Having the same type of processor and the same memory arrangement for the display was a big step in the direction of software compatibility with the Spectrum, but for total compatibility the contents of the Spectrum's ROM, which held the BASIC and rudimentary operating system, would have had to be exactly duplicated. This could not be done since Amstrad, who had by this time bought the rights to the Spectrum, owned the copyright to its ROM and were hardly going to release it to a competitor. The best MGT could do was provide a utility to be loaded from tape which allowed about three quarters of programs written for the original 48K Spectrum to run on the SAM Coupé. Programs written specifically for the newer 128K model of Spectrum could not be run.

(As an aside, when Amstrad finally dropped the Spectrum range in the early 1990s they generously allowed its ROM code to be freely distributed for non-commercial emulation purposes. They also permit Spectrum manuals to be distributed in electronic form. This means the Spectrum is one of the few models of computer which can legally be emulated without infringing copyright.)

MGT had hoped to tempt many existing Spectrum owners to upgrade to the SAM as well as attracting new buyers, but things began to go wrong. It had been planned to have several thousand SAMs in the shops ready for the 1989 pre-Christmas rush, but the computer was late arriving and missed out on most of the Christmas sales, leaving MGT with a stock of about 6000 unsold SAMs just after Christmas, when computer sales were traditionally slow. The price of £260 for a SAM with a floppy disk drive was also seen as somewhat high for the market it was aimed at.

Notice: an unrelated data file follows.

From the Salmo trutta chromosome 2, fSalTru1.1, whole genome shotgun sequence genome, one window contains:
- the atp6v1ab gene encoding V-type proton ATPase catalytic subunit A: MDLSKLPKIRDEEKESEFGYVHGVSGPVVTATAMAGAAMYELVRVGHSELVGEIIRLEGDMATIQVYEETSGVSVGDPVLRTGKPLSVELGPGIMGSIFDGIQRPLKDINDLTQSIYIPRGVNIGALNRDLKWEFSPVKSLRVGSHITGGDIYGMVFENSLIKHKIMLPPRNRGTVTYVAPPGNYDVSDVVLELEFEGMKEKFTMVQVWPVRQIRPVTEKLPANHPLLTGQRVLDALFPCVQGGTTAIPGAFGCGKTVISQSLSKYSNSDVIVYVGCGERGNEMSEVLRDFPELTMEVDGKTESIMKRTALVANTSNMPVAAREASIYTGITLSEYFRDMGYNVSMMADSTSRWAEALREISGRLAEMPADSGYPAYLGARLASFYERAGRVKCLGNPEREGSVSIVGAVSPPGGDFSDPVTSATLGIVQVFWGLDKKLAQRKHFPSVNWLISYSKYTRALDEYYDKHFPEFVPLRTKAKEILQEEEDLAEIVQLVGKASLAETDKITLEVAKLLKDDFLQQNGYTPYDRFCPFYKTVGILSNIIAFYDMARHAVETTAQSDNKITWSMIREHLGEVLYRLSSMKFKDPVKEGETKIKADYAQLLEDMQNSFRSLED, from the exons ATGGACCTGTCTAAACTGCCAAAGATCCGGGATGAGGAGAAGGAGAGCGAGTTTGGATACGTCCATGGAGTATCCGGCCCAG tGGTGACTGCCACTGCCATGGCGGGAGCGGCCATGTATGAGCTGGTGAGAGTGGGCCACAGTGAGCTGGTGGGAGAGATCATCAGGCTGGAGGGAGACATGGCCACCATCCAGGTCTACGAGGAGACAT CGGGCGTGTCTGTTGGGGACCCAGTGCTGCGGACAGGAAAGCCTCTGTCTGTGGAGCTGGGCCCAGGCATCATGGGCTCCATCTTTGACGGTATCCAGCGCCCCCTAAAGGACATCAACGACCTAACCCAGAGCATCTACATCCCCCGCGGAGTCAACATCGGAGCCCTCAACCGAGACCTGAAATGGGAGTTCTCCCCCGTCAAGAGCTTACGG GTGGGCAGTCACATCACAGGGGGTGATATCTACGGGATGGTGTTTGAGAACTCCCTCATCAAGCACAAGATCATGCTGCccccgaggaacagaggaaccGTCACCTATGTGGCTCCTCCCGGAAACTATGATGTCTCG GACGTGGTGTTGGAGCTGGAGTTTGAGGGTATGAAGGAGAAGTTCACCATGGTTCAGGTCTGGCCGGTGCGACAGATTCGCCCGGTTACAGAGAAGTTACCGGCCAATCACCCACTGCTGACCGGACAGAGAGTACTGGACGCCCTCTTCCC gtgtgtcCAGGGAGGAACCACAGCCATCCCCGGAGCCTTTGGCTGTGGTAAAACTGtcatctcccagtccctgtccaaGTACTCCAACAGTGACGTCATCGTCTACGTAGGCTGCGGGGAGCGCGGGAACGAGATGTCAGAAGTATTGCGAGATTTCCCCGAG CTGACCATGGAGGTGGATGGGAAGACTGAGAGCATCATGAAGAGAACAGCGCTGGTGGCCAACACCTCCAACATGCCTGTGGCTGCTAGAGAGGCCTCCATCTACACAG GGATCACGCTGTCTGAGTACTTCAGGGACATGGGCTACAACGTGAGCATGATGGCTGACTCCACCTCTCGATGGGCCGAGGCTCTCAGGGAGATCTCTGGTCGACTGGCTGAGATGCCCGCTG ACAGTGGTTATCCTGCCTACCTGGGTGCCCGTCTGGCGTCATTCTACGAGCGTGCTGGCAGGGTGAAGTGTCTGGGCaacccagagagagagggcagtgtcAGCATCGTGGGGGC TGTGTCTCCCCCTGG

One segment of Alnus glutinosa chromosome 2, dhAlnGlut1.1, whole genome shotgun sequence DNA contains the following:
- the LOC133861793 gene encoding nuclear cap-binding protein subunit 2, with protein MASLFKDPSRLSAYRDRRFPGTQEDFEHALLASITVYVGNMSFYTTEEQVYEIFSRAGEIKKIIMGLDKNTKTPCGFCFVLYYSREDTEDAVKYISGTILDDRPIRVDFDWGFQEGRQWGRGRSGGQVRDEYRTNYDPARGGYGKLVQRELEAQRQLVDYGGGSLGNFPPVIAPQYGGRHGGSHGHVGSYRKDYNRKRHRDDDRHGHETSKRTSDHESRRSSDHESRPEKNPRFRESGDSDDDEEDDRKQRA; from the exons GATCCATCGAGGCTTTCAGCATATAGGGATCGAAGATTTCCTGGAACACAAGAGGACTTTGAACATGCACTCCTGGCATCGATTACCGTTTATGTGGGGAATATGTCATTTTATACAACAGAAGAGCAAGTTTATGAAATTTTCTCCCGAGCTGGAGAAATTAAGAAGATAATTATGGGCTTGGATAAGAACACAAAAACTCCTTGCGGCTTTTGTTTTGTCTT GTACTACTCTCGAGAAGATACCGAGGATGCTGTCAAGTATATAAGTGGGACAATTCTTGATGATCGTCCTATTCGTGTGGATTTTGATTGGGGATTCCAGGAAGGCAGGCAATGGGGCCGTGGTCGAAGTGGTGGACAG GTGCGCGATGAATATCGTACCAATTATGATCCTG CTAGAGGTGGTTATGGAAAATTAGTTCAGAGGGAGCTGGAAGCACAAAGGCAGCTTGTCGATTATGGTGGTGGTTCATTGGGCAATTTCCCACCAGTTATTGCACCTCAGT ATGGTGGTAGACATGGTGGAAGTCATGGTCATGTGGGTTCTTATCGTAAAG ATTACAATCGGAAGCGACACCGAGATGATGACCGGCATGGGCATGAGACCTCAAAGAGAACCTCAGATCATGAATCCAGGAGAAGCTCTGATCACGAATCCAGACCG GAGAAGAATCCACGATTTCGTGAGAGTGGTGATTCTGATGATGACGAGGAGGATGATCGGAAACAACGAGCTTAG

Software writers were reluctant to commit to producing new games for the SAM Coupé because of the limited potential market. A few small companies wrote programs specially for SAM and a handful of games from other platforms were converted to run on it, but the Coupé was always short of software. Even the ability to run Spectrum programs was not a huge advantage, since there was little point in buying a new computer just to play the same games you already had for your Spectrum.

To make matters worse there had been some bugs in the original SAM ROM and MGT had to send out around 8000 replacement ROMs to its early customers. The combination of unbudgeted expense, unsold stock and slow sales resulted in a cash flow crisis for MGT and they went bankrupt in the summer of 1990. No buyer could be found for the business so Alan Miles and Bruce Gordon set up a new company called SAMCo to continue selling their machine.

Under the new business name the SAM Coupé achieved low but steady sales and gradually software written especially for it began to appear. However the SAM was fundamentally based around 1980 technology, whilst home computing was moving on to the new and much more capable 16-bit machines, and to the MSDOS/Windows®TM 'standard'. The Coupé was never likely to last long in the 1990s market and on 15th July 1992 SAMCo went into liquidation. Briefly there was a plan for a company called West Coast Computers to distribute SAMs but this failed to materialise and sales of the Coupé ceased, though it remained popular with its loyal users for several more years.